Classis East met in regular session on September 12, 1984 at the Holland Protestant Reformed Church. Each church was represented by two delegates. Present also were the delegates ad examina from Classis West. Rev. M. DeVries chaired this meeting of Classis.
Classis West of the Protestant Reformed Churches met in Doon, Iowa on September 5, 6, 1984. Nine ministers and fifteen elders represented the churches of the West. Elders R. Brands (Loveland), J. Lenting (South Holland), H. Molenkamp (Edmonton), and R. Streyle (Doon) were delegated to Classis for the first time and signed the Formula of ” Subscription. Rev. R. Cammenga, president of the previous Classis, opened the meeting of Classis, by r speaking to the delegates from Luke 14:7-11: “. . .
STUDIES IN PAUL’S EPISTLES, by Frederic L. Godet; Kregel Publications, 1984; 345 pp., $11.95. (Reviewed by Prof. H. Hanko) Godet, well-known especially for his commentaries on Romans and I Corinthians, also wrote a book which serves as an excellent introduction to the epistles of Paul. Kregel has recently reprinted this book and we are grateful to Kregel for this, since the book has been available only in old and used editions.
Friendliness is a virtue that should be manifest by the grace of God in our lives as Christians. Christians should be known above all others as people who are warm and friendly. In this also we must reflect the blessed glories of our God. We know our God to be a covenant God, a truth that is very dear to us. As Reformed Christians we know that the covenant of God is the wonderful personal relationship of friendship that God has with His people. The Lord the covenant God takes His people into His own life and fellowship and communion.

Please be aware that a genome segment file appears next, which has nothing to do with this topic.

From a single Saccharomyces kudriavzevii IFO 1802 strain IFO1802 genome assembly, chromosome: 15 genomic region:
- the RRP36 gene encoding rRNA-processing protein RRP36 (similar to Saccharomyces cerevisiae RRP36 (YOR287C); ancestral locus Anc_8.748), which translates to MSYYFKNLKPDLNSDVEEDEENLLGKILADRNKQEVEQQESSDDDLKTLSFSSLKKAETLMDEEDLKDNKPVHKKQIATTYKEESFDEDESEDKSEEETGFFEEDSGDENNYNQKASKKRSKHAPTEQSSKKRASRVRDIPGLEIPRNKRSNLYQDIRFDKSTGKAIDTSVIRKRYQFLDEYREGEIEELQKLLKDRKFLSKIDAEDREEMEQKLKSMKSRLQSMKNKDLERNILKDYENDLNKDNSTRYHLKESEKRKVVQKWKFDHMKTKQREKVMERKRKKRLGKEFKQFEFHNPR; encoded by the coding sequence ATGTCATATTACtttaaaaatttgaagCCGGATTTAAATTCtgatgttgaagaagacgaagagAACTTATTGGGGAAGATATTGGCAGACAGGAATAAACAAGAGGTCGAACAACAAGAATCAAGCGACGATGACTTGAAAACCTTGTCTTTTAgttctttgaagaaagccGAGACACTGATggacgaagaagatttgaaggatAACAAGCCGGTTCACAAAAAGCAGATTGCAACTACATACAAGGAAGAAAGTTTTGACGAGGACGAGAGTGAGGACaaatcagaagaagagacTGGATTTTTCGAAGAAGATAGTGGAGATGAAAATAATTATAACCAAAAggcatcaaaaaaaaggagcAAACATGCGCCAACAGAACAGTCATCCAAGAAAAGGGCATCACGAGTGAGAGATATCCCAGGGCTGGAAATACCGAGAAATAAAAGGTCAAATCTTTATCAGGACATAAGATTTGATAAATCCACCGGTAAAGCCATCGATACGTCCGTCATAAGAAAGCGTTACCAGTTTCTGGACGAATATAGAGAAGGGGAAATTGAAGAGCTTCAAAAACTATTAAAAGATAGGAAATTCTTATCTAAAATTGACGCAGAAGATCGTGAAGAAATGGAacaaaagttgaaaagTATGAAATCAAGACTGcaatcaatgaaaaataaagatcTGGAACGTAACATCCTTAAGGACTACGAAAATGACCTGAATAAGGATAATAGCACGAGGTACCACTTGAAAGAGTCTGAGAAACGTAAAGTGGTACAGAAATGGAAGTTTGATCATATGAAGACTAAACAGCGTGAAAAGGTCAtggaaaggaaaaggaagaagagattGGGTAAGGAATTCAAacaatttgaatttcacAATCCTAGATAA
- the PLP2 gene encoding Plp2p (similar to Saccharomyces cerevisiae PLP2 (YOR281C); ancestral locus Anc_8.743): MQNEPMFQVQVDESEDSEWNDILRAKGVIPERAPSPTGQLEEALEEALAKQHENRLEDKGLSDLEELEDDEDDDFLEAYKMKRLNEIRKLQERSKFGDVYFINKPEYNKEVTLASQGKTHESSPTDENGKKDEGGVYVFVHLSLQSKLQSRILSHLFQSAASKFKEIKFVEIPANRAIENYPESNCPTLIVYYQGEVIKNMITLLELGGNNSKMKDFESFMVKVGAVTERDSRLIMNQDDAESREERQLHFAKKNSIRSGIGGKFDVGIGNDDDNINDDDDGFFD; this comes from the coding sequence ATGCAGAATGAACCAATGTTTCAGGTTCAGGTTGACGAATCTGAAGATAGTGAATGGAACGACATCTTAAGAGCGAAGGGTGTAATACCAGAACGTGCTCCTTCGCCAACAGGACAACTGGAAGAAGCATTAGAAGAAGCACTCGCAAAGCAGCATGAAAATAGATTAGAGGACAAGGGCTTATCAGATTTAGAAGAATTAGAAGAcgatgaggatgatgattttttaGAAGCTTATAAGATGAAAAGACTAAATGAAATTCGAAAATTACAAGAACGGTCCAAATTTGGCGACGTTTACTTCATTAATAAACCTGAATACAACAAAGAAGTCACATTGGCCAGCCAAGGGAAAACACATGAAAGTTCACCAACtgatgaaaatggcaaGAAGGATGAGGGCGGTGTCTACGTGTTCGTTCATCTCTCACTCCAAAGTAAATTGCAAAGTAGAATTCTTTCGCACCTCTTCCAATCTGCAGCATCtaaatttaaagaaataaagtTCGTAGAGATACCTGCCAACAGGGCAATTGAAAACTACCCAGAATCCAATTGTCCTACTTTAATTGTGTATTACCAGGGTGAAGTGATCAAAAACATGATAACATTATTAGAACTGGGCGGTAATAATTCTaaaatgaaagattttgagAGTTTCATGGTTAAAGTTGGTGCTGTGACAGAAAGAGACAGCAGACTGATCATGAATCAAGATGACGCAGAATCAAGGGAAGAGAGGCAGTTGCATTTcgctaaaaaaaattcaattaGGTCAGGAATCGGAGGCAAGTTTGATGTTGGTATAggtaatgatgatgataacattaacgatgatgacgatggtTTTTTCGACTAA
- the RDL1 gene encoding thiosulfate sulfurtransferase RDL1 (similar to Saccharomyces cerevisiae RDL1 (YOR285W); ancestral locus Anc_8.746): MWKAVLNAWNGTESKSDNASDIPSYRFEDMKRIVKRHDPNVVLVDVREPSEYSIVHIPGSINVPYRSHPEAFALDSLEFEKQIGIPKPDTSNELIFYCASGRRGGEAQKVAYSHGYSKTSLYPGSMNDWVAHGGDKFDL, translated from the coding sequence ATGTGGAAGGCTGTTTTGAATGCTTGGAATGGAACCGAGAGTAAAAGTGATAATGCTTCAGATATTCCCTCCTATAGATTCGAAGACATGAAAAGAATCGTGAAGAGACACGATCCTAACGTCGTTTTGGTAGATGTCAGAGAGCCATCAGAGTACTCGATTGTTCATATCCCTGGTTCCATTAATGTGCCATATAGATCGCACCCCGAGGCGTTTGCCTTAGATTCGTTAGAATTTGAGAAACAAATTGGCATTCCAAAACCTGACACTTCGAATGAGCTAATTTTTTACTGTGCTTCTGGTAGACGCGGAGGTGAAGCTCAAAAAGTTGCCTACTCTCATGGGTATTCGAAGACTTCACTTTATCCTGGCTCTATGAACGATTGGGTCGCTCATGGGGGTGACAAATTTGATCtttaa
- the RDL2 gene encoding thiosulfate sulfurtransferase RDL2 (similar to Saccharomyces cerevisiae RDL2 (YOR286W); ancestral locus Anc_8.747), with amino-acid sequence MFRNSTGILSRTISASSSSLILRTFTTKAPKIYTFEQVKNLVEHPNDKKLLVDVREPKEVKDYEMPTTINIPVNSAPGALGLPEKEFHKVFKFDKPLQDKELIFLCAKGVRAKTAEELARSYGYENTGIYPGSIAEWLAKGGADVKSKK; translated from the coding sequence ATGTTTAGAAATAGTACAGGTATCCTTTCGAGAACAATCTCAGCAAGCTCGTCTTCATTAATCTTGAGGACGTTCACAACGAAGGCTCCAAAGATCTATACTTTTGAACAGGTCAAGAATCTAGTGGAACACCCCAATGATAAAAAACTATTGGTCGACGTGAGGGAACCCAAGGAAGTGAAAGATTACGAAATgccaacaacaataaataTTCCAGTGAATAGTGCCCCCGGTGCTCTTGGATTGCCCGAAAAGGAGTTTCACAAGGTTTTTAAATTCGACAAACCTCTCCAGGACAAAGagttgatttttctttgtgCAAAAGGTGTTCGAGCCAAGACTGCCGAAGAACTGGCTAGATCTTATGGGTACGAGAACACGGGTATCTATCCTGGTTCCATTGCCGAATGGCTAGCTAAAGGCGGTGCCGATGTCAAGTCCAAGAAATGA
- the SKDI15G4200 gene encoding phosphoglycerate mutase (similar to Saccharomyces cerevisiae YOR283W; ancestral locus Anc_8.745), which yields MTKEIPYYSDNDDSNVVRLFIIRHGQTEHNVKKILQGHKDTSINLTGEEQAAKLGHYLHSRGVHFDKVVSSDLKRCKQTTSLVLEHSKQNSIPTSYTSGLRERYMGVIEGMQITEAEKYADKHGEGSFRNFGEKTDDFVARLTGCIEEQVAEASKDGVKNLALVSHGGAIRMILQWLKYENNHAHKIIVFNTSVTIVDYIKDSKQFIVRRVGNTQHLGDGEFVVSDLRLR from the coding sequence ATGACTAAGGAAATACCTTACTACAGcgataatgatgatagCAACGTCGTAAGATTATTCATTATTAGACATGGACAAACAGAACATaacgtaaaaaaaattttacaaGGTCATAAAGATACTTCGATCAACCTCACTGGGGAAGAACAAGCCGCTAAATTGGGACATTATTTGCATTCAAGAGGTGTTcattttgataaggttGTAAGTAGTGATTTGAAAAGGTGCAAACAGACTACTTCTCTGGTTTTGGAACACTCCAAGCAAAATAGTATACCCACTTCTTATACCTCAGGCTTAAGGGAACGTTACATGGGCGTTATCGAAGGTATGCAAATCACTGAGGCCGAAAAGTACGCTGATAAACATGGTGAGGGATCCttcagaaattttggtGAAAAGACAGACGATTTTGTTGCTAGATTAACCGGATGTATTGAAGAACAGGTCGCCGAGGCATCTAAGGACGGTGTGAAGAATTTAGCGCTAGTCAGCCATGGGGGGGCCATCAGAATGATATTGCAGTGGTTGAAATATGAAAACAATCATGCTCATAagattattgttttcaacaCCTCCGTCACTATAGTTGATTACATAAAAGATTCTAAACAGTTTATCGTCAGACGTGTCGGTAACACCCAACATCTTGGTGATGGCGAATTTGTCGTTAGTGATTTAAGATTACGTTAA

Article 8 (cont’d) We have already learned that originally this 8th article of the Nicene Creed was very short. In 325 the Council of Nicea simply confessed, “And I believe in the Holy Ghost.” In 381 the Council of Constantinople added to this article so that it read, “And I believe in the Holy Ghost, Who is Lord and Giver of life, Who proceedeth from the Father, Who with the Father and the Son together is worshipped and glorified, Who spake by the prophets.” All that was added by Constantinople was designed to establish the true divinity of the Holy...
In our preceding article we presented the Arminian grounds for their conception that we are preserved because we persevere. In the Arminian scheme of things MAN is always first. Salvation is either of God or of man; it is dependent upon God and determined by God or it is dependent upon man and determined by man. It is either conditional or unconditional and sovereign. A third possibility is inconceivable.
As the saying goes, “An apple does not fall far from the tree.” You can, therefore, find the tree without traveling a great distance and without putting forth a great deal of effort. Or, to use the words of Scripture and apply them, as Scripture does, to man, “Train up a child in the way that he should go; and when he is old, he will not depart from it” (Proverbs 22:6). The behavior of a young man will reveal how his parents did or did not bring him up from childhood.